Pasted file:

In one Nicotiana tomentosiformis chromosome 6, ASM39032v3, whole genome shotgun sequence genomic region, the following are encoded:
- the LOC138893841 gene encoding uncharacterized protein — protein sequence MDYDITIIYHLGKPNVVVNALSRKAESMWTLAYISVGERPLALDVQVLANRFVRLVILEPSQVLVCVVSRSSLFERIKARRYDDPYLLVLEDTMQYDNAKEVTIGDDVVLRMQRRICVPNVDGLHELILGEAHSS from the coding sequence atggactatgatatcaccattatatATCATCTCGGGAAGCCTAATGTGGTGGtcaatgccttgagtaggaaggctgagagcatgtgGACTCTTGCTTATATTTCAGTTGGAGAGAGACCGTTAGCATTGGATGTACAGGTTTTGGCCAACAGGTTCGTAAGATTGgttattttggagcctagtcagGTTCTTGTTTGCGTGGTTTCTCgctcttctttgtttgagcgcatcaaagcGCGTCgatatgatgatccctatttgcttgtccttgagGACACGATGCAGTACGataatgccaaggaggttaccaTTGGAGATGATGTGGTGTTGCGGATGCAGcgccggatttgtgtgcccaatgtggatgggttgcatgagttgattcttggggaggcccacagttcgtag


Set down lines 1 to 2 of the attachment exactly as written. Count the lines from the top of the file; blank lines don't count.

In one Nicotiana tomentosiformis chromosome 6, ASM39032v3, whole genome shotgun sequence genomic region, the following are encoded:
- the LOC138893841 gene encoding uncharacterized protein — protein sequence MDYDITIIYHLGKPNVVVNALSRKAESMWTLAYISVGERPLALDVQVLANRFVRLVILEPSQVLVCVVSRSSLFERIKARRYDDPYLLVLEDTMQYDNAKEVTIGDDVVLRMQRRICVPNVDGLHELILGEAHSS from the coding sequence atggactatgatatcaccattatatATCATCTCGGGAAGCCTAATGTGGTGGtcaatgccttgagtaggaaggctgagagcatgtgGACTCTTGCTTATATTTCAGTTGGAGAGAGACCGTTAGCATTGGATGTACAGGTTTTGGCCAACAGGTTCGTAAGATTGgttattttggagcctagtcagGTTCTTGTTTGCGTGGTTTCTCgctcttctttgtttgagcgcatcaaagcGCGTCgatatgatgatccctatttgcttgtccttgagGACACGATGCAGTACGataatgccaaggaggttaccaTTGGAGATGATGTGGTGTTGCGGATGCAGcgccggatttgtgtgcccaatgtggatgggttgcatgagttgattcttggggaggcccacagttcgtag